Talking to Your Aging Parents About Their Finances

When meeting with many of my clients one of the most common worries of those planning for retirement is the uncertainty that comes with the possibility of having to take care of their parents at some point in the future. When digging deeper into the conversation it comes out that they actually do not fully know their parents’ financial situation or whether this is something their parents have planned for. Most of times where this is a concern, I find that my clients simply have not had a financial conversation with their parents. Most have never asked their parents how they want to be cared for in the future and what that looks like financially.

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Talking about money with anyone can be difficult, but it can be even more difficult having that conversation with your parents, especially if money was not a transparent subject growing up. For some families, personal finance is not an acceptable topic to discuss with others including family members. Should this be the first discussion you will have with your parents about their finances, the conversation may be a bit awkward and very uncomfortable, especially in the beginning. Talking to parents about money may be an intimidating conversation, but it is one of the most important conversations that you must have if you want to ensure their comfort without causing you financial hardship and frustration later.

Sometimes we make assumptions about other’s personal financial situations, but it is not until after an emergency happens that we realize our assumptions were not correct.  Here are a few considerations to plan a conversation and to make it easier on everyone.

Approach with understanding and empathy

Before starting any financial conversation, understand where you parents might be coming from. I have seen parents tell their children that they have taken care of everything and walked them through their plans, most often ecstatic that they took the time to ask and understand. At the same time, I have seen other conversations, where the parents had nothing left and were embarrassed to tell anyone, putting on the illusion that everything was okay, when they truly had no financial plan and have been living in fear for years, crossing their fingers that nothing would happen. No matter where your parents may be with their financial preparation, begin any meeting with love and empathy and with a wanting to understand.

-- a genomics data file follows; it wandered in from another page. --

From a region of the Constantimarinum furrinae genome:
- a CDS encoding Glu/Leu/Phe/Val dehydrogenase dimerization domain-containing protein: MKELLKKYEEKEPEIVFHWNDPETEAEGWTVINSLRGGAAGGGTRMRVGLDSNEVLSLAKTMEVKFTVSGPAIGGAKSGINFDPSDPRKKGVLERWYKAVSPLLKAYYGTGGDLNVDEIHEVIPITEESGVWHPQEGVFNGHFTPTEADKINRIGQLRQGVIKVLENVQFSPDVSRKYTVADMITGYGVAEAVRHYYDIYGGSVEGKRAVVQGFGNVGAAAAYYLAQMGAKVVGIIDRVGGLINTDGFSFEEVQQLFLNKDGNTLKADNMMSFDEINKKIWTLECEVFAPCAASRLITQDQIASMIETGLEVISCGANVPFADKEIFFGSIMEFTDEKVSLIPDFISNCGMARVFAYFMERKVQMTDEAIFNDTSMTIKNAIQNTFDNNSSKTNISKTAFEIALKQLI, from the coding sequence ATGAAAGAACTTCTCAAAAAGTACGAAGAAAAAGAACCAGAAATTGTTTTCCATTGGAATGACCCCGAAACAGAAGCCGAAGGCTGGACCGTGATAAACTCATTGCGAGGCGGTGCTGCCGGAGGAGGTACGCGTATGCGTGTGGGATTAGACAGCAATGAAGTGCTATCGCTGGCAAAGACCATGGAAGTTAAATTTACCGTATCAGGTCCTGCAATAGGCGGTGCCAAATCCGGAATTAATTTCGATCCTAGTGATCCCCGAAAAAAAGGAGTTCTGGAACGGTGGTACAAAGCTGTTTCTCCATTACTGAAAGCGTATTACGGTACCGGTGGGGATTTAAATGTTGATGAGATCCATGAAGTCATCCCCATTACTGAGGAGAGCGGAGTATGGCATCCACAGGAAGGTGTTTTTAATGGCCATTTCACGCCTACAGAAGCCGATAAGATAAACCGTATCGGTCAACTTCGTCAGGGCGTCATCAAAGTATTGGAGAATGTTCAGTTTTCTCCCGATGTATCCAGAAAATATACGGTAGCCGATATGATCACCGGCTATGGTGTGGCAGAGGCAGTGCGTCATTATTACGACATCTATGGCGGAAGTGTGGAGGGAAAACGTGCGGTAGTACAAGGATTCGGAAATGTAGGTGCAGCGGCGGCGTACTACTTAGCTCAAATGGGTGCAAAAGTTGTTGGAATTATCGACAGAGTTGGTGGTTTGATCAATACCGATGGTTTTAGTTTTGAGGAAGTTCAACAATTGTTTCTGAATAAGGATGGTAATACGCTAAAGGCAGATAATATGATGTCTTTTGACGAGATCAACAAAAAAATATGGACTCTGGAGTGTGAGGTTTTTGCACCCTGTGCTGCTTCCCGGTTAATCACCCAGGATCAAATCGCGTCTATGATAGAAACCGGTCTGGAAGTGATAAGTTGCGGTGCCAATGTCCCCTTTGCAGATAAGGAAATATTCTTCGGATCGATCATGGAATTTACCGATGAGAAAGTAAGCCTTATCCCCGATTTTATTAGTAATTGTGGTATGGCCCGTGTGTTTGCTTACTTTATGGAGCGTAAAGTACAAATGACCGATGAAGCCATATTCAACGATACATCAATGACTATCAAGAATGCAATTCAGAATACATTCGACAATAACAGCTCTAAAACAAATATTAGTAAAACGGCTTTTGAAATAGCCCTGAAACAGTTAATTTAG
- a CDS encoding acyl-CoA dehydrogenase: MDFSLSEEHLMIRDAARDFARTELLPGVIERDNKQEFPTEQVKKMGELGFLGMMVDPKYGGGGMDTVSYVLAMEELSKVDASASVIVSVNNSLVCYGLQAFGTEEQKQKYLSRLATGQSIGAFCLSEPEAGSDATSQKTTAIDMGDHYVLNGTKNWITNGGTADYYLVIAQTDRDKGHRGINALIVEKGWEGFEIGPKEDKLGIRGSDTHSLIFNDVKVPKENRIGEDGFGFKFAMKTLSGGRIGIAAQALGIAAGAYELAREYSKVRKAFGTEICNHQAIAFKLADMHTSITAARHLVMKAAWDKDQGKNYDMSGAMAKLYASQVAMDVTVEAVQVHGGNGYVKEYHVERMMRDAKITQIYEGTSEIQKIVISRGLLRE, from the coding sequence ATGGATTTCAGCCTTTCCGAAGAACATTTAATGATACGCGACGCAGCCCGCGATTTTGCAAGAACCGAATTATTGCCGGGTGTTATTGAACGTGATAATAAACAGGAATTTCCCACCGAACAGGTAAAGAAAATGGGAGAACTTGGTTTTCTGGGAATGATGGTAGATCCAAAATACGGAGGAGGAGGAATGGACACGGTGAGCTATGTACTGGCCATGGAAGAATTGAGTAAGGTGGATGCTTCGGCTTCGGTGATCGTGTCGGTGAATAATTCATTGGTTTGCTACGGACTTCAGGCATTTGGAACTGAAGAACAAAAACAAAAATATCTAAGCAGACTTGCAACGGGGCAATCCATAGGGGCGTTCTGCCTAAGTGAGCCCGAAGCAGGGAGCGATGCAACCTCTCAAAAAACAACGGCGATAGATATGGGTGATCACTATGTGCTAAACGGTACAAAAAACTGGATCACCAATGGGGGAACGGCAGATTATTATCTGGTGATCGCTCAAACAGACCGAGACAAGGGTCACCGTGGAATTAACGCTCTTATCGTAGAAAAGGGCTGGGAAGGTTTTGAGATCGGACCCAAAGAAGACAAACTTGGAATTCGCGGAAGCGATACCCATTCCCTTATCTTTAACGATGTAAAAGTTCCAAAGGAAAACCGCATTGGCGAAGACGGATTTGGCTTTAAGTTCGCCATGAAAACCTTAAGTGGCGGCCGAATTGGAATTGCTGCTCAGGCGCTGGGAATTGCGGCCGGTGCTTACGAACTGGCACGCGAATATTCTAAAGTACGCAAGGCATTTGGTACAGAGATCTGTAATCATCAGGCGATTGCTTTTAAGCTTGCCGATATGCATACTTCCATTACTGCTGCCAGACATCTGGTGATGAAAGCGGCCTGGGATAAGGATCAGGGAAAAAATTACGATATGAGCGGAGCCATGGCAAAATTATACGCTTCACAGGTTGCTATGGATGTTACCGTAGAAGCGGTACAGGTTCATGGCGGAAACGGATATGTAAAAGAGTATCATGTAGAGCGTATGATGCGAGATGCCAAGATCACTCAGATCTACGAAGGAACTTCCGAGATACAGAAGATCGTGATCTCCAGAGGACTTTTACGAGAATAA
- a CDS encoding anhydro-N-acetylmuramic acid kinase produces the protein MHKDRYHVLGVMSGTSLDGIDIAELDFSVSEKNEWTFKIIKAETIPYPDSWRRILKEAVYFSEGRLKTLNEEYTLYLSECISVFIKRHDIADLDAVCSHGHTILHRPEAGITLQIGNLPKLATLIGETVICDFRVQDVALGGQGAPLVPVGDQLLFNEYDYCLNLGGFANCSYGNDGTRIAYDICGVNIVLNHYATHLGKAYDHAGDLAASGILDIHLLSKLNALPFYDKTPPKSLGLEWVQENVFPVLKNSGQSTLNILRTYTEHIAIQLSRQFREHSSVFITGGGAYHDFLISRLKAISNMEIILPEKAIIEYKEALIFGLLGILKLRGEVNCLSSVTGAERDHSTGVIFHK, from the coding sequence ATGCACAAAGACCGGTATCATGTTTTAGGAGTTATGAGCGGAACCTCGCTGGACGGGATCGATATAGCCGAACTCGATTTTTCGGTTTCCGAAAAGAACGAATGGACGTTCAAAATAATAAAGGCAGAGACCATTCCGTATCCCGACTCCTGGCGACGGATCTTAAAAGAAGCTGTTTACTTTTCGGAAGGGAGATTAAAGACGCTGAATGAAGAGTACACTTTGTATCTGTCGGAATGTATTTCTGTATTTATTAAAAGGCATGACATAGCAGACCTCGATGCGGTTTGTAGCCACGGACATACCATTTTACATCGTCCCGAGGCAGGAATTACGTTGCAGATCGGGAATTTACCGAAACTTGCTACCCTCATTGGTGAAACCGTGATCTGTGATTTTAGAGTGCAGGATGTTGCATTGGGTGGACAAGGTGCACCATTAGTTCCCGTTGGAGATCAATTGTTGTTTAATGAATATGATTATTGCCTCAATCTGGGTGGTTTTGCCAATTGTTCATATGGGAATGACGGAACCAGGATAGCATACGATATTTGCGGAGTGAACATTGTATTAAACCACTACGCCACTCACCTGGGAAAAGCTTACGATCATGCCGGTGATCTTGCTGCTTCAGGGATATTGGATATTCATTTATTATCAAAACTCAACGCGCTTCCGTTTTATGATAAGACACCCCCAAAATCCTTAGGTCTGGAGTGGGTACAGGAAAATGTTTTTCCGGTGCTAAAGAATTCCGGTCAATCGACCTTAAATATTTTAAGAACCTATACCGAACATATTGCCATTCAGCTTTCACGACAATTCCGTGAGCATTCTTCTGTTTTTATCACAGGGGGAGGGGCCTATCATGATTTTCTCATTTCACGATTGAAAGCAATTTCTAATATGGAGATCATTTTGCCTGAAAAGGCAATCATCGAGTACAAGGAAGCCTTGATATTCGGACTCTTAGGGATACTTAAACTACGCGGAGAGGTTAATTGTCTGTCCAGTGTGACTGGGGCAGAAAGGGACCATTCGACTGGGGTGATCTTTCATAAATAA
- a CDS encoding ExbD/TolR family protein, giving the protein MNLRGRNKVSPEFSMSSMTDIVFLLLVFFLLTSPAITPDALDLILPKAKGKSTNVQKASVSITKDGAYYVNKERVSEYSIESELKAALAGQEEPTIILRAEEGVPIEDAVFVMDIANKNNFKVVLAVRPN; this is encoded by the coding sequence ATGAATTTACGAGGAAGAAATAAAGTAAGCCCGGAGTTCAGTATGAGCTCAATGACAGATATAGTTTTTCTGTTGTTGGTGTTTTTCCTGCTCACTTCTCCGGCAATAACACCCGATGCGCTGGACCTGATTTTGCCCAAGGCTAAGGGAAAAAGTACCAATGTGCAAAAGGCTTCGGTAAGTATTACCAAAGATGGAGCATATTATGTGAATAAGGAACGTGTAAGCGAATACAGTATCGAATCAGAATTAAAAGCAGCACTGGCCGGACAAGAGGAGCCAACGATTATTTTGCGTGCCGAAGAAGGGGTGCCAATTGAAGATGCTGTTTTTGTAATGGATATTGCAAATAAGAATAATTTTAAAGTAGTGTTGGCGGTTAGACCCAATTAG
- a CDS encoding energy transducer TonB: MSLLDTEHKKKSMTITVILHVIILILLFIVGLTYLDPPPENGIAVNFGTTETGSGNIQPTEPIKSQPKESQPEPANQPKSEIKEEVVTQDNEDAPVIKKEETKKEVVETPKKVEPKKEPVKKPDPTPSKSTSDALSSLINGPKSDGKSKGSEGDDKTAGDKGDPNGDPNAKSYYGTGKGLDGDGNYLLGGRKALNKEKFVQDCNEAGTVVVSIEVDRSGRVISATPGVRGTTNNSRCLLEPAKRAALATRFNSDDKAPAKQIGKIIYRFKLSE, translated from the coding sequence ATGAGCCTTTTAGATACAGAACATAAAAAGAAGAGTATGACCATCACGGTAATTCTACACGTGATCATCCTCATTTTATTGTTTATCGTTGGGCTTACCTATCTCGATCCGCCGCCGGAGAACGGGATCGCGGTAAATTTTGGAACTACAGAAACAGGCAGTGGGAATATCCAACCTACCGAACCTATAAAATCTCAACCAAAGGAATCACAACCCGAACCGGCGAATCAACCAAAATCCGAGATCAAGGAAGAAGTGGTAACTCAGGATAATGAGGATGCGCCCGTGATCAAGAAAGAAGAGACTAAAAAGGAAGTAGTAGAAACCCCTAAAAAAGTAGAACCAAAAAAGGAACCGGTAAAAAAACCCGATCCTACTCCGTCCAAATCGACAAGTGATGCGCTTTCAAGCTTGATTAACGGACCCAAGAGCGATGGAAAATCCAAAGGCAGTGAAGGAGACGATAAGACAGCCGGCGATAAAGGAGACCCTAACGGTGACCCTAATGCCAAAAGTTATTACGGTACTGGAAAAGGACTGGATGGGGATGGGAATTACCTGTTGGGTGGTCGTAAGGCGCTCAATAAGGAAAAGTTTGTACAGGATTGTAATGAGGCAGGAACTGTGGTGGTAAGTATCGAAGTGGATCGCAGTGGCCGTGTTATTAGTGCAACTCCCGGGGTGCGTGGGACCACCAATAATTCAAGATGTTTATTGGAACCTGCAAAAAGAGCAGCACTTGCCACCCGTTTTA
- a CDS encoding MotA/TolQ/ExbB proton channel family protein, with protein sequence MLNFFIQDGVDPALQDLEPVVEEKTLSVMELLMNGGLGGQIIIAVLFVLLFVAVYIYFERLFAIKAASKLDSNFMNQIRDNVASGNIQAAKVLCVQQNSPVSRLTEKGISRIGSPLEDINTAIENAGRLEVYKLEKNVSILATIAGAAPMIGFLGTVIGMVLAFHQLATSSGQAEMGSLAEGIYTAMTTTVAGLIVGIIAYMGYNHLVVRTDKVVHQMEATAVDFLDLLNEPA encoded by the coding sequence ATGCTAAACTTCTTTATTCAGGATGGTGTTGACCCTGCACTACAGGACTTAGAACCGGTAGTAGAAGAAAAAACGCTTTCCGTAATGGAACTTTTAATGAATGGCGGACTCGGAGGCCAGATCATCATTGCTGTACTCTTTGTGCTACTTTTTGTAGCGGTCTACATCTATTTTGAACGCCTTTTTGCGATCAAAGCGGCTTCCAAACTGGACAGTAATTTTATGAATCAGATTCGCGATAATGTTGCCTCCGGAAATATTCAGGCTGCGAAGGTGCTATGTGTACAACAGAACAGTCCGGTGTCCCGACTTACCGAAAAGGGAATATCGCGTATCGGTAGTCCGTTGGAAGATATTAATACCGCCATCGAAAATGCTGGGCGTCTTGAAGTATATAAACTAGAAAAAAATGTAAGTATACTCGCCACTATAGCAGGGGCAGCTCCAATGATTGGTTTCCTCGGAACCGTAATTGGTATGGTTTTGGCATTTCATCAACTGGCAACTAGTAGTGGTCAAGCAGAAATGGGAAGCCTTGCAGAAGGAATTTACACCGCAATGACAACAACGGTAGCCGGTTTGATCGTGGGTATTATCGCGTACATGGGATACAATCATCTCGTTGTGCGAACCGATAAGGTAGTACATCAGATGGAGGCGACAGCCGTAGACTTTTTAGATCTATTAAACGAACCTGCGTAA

Schedule a time

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Thinking about picking the right time to talk is important for a conversation like this. No one wants to sit down to a family dinner and be blindsided by questions about their finances. Avoid starting a conversation like this, “Hey Mom and Dad. Since the whole family is here at the dinner table, what do you have planned in case one of you needs assisted living in the coming years?” Unfortunately, there are far too many stories that seem to match this. No one wants to feel ambushed.

Instead, approach it like you would a meeting. Ask them if you they can set some time aside to have the conversation and explain to them why you want to have the conversation. Let them know you are concerned and that you want to ensure that you follow their wishes and that you all have a plan in place should something happen. You want to make sure that you are able to take the time needed to have a meaningful conversation free of distractions and time restrictions. It’s an important conversation that should not be rushed. If you have siblings, ask each of them if they want to be present during the conversation while ensuring that your parents are okay with that, as well. This will help you make sure that you have all the interested parties as part of the discussion.

Paint the big picture

The conversation does not have to be about money. It should be about understanding where they are now, what their plans are, and how they are going to get there. Explain to them that having this conversation is hard for you, as well, but you want to make sure that when the time does come you are respecting their choices.

When painting the big picture, use “Tell me about your …” statements and ask “What if …” questions, so that you gain a better understanding. Use statements like “Tell me about your retirement plans.” Ask questions such as, “What do you have in place in case one or both of you eventually need full time care.” The answers may surprise you.

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Should your parents be reluctant to talk about their finances, let them know your concern again. Let them know that should something happen, should one of them pass and the other has dementia that you do not want to have to make decisions for them, but would like to have all of the worst case scenarios ready to follow their wishes. If they still do not want to talk about their financial information, ask them to at least come up with a plan in writing with all of their financial information, where all of their checking, savings, and investment accounts are, along with copies of any needed legal documents, and insurance policies so that you will be ready to execute their wishes in an emergency.

No matter how the discussion goes remember to keep you emotions in check throughout the conversation, respect their thoughts and perspective, and always let them know that you want to understand what they want.

We simply cannot afford to make assumptions about our family’s finances. The burden and costs associated with lack of planning can negatively impact every member of the family.

How do you approach financial discussions with your parents? Tell me your stories and your thoughts by leaving a comment below. Let’s have a better money conversation.